ally every other topic, however, it’s hard to tell what Fischer really thinks, says Geis. After Sept. 11, for example, Fischer said that a German-U.S. rapprochement was the only answer to terrorism. But then, during last October’s election campaign, he insisted Berlin shouldn’t take part in any military operations in Iraq, arguing instead that an EU alternative had to be found. More recently, he has been instrumental in putting together the joint German-French proposal calling for stepped-up UN inspections in Iraq. On the topic of war, his attitude is now summed up in his recent riposte to U.S. De-

fense Secretary Donald Rumsfeld: “Excuse me, I’m not convinced.”

Geis sees Fischer as a mafioso-type figure, both seductive and threatening. “In his presence, you immediately understand that this man uses his power to get power.” Although popular, he is said to have few friends. “People who don’t know him like him, and people who do know him dislike him,” quips pollster Güllner. Some criticize the minister for being a Staatsschauspieler (state comedian), implying that he overacts in his role as a politician.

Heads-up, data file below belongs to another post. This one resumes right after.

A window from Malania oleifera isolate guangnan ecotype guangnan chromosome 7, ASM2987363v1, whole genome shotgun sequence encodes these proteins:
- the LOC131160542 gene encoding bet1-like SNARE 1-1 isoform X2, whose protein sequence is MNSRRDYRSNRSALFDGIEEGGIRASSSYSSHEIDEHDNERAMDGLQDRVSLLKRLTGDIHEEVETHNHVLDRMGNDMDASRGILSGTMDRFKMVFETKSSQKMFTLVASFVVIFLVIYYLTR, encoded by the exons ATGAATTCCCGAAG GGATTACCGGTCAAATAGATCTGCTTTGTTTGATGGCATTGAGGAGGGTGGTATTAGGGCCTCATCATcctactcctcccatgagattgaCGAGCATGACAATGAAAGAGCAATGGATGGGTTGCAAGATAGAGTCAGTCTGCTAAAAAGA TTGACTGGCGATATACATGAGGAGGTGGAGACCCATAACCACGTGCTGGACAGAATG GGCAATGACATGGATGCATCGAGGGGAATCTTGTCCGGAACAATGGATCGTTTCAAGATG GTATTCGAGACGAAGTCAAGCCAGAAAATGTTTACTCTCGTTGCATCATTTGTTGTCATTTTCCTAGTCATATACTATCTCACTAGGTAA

Critics charge he has used the Green party as a vehicle for his own personal agenda. True or not, it wasn’t a minor undertaking. “The Green party and authority don’t mix,” explains Kreile. “Yet, Fischer can sway it as he wishes.” An emotional debate raged within Green party ranks in 1999 over German involvement in Kosovo, which Fischer successfully defended. That allowed the most important deployment of German troops— about 5,000 soldiers—outside German borders since the Second World War.

Controversy flared again in the aftermath of Sept. 11 over Germany’s contribution to the international coalition in Afghanistan. Schröder tabled a motion of confidence in the Bundestag—a rare procedure used only four times since the end of the Second World War—that hinged on Green support. Fischer argued that a military intervention would not resolve anything in itself, but was nonetheless a necessary first step. He insisted that the destruction of the World Trade Center bode ill for Green party ideals, “ft was an attack on one of the most multicultural cities in the world, a symbol of the ‘open society’ in which we believe,” observes Reinhard Bütikofer, a top-ranking party official, echoing Fischer’s stance. In the end,